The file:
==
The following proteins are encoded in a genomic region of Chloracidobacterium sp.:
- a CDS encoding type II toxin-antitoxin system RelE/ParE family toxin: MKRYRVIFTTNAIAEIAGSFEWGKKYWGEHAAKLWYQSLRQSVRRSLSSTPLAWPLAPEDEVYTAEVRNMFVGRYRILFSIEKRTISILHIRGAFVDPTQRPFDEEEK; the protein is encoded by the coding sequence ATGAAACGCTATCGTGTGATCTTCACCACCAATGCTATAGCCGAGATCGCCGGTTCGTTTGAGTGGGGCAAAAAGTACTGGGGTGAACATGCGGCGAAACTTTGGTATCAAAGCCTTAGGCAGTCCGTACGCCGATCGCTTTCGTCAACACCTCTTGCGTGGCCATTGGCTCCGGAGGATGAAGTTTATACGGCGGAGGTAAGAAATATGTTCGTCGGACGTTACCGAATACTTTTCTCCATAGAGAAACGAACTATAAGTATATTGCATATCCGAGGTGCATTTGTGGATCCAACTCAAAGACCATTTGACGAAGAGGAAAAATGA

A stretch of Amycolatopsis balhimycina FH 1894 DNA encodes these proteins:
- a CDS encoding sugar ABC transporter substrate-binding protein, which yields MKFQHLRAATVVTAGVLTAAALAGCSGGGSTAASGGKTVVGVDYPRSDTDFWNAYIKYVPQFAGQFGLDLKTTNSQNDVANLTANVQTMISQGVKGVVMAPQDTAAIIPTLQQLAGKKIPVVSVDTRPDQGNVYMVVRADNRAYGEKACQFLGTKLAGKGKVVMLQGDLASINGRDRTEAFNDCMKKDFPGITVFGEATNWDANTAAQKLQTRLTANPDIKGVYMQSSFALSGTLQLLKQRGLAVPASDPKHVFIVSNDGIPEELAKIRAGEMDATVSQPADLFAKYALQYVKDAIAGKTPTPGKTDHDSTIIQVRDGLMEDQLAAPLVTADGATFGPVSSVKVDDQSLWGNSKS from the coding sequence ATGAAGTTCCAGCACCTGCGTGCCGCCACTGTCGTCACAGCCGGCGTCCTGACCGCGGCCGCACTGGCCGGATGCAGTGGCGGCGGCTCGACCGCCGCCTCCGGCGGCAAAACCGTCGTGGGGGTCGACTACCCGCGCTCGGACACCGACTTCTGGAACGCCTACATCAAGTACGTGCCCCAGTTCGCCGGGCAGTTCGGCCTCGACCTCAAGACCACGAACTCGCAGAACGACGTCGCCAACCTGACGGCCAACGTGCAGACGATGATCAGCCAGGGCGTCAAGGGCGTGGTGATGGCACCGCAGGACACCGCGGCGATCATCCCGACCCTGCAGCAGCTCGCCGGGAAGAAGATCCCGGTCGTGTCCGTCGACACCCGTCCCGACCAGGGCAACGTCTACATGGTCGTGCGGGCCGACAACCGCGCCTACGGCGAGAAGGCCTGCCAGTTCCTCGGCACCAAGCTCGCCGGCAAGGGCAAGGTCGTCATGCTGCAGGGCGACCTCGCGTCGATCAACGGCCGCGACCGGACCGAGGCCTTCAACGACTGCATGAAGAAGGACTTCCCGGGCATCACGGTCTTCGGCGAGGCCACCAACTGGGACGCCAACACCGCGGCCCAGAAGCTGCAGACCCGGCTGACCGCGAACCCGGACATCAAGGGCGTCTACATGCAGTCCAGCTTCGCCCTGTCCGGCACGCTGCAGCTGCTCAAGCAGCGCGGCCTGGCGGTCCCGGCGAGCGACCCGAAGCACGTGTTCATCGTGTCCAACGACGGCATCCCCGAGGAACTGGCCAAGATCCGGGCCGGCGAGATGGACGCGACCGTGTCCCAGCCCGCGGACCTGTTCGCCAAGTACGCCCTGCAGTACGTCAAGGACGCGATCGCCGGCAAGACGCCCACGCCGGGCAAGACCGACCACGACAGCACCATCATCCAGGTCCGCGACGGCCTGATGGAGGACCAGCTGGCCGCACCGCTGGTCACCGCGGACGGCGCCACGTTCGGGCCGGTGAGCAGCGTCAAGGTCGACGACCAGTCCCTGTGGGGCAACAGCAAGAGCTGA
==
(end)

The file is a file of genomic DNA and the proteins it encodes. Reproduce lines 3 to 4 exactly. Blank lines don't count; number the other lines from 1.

A stretch of Amycolatopsis balhimycina FH 1894 DNA encodes these proteins:
- a CDS encoding sugar ABC transporter substrate-binding protein, which yields MKFQHLRAATVVTAGVLTAAALAGCSGGGSTAASGGKTVVGVDYPRSDTDFWNAYIKYVPQFAGQFGLDLKTTNSQNDVANLTANVQTMISQGVKGVVMAPQDTAAIIPTLQQLAGKKIPVVSVDTRPDQGNVYMVVRADNRAYGEKACQFLGTKLAGKGKVVMLQGDLASINGRDRTEAFNDCMKKDFPGITVFGEATNWDANTAAQKLQTRLTANPDIKGVYMQSSFALSGTLQLLKQRGLAVPASDPKHVFIVSNDGIPEELAKIRAGEMDATVSQPADLFAKYALQYVKDAIAGKTPTPGKTDHDSTIIQVRDGLMEDQLAAPLVTADGATFGPVSSVKVDDQSLWGNSKS from the coding sequence ATGAAGTTCCAGCACCTGCGTGCCGCCACTGTCGTCACAGCCGGCGTCCTGACCGCGGCCGCACTGGCCGGATGCAGTGGCGGCGGCTCGACCGCCGCCTCCGGCGGCAAAACCGTCGTGGGGGTCGACTACCCGCGCTCGGACACCGACTTCTGGAACGCCTACATCAAGTACGTGCCCCAGTTCGCCGGGCAGTTCGGCCTCGACCTCAAGACCACGAACTCGCAGAACGACGTCGCCAACCTGACGGCCAACGTGCAGACGATGATCAGCCAGGGCGTCAAGGGCGTGGTGATGGCACCGCAGGACACCGCGGCGATCATCCCGACCCTGCAGCAGCTCGCCGGGAAGAAGATCCCGGTCGTGTCCGTCGACACCCGTCCCGACCAGGGCAACGTCTACATGGTCGTGCGGGCCGACAACCGCGCCTACGGCGAGAAGGCCTGCCAGTTCCTCGGCACCAAGCTCGCCGGCAAGGGCAAGGTCGTCATGCTGCAGGGCGACCTCGCGTCGATCAACGGCCGCGACCGGACCGAGGCCTTCAACGACTGCATGAAGAAGGACTTCCCGGGCATCACGGTCTTCGGCGAGGCCACCAACTGGGACGCCAACACCGCGGCCCAGAAGCTGCAGACCCGGCTGACCGCGAACCCGGACATCAAGGGCGTCTACATGCAGTCCAGCTTCGCCCTGTCCGGCACGCTGCAGCTGCTCAAGCAGCGCGGCCTGGCGGTCCCGGCGAGCGACCCGAAGCACGTGTTCATCGTGTCCAACGACGGCATCCCCGAGGAACTGGCCAAGATCCGGGCCGGCGAGATGGACGCGACCGTGTCCCAGCCCGCGGACCTGTTCGCCAAGTACGCCCTGCAGTACGTCAAGGACGCGATCGCCGGCAAGACGCCCACGCCGGGCAAGACCGACCACGACAGCACCATCATCCAGGTCCGCGACGGCCTGATGGAGGACCAGCTGGCCGCACCGCTGGTCACCGCGGACGGCGCCACGTTCGGGCCGGTGAGCAGCGTCAAGGTCGACGACCAGTCCCTGTGGGGCAACAGCAAGAGCTGA